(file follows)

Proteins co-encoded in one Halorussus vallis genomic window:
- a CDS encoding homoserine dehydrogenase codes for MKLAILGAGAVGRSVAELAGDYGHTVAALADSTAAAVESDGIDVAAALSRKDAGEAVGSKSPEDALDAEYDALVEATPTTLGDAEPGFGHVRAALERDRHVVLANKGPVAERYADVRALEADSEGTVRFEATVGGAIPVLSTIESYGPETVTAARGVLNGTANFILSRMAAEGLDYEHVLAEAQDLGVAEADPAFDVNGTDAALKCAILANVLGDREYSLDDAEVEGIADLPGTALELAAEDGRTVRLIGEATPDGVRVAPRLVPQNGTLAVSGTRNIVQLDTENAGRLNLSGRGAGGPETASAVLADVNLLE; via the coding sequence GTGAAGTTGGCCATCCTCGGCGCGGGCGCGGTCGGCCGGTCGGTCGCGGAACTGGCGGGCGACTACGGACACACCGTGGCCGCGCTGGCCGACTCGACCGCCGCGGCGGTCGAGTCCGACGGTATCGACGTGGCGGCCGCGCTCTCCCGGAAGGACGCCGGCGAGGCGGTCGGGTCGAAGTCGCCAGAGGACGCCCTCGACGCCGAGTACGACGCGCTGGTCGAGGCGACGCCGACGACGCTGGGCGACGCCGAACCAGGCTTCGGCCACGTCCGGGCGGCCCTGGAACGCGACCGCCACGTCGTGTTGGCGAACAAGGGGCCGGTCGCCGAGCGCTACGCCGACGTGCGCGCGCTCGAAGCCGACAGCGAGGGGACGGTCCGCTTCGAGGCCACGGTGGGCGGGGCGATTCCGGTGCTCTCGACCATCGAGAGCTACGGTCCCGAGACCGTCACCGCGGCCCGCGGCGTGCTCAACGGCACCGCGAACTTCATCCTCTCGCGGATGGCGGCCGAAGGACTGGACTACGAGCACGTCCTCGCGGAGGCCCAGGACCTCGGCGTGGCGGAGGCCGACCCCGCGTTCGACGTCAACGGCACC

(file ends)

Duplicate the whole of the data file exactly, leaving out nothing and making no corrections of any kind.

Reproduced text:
Proteins co-encoded in one Halorussus vallis genomic window:
- a CDS encoding homoserine dehydrogenase codes for MKLAILGAGAVGRSVAELAGDYGHTVAALADSTAAAVESDGIDVAAALSRKDAGEAVGSKSPEDALDAEYDALVEATPTTLGDAEPGFGHVRAALERDRHVVLANKGPVAERYADVRALEADSEGTVRFEATVGGAIPVLSTIESYGPETVTAARGVLNGTANFILSRMAAEGLDYEHVLAEAQDLGVAEADPAFDVNGTDAALKCAILANVLGDREYSLDDAEVEGIADLPGTALELAAEDGRTVRLIGEATPDGVRVAPRLVPQNGTLAVSGTRNIVQLDTENAGRLNLSGRGAGGPETASAVLADVNLLE; via the coding sequence GTGAAGTTGGCCATCCTCGGCGCGGGCGCGGTCGGCCGGTCGGTCGCGGAACTGGCGGGCGACTACGGACACACCGTGGCCGCGCTGGCCGACTCGACCGCCGCGGCGGTCGAGTCCGACGGTATCGACGTGGCGGCCGCGCTCTCCCGGAAGGACGCCGGCGAGGCGGTCGGGTCGAAGTCGCCAGAGGACGCCCTCGACGCCGAGTACGACGCGCTGGTCGAGGCGACGCCGACGACGCTGGGCGACGCCGAACCAGGCTTCGGCCACGTCCGGGCGGCCCTGGAACGCGACCGCCACGTCGTGTTGGCGAACAAGGGGCCGGTCGCCGAGCGCTACGCCGACGTGCGCGCGCTCGAAGCCGACAGCGAGGGGACGGTCCGCTTCGAGGCCACGGTGGGCGGGGCGATTCCGGTGCTCTCGACCATCGAGAGCTACGGTCCCGAGACCGTCACCGCGGCCCGCGGCGTGCTCAACGGCACCGCGAACTTCATCCTCTCGCGGATGGCGGCCGAAGGACTGGACTACGAGCACGTCCTCGCGGAGGCCCAGGACCTCGGCGTGGCGGAGGCCGACCCCGCGTTCGACGTCAACGGCACC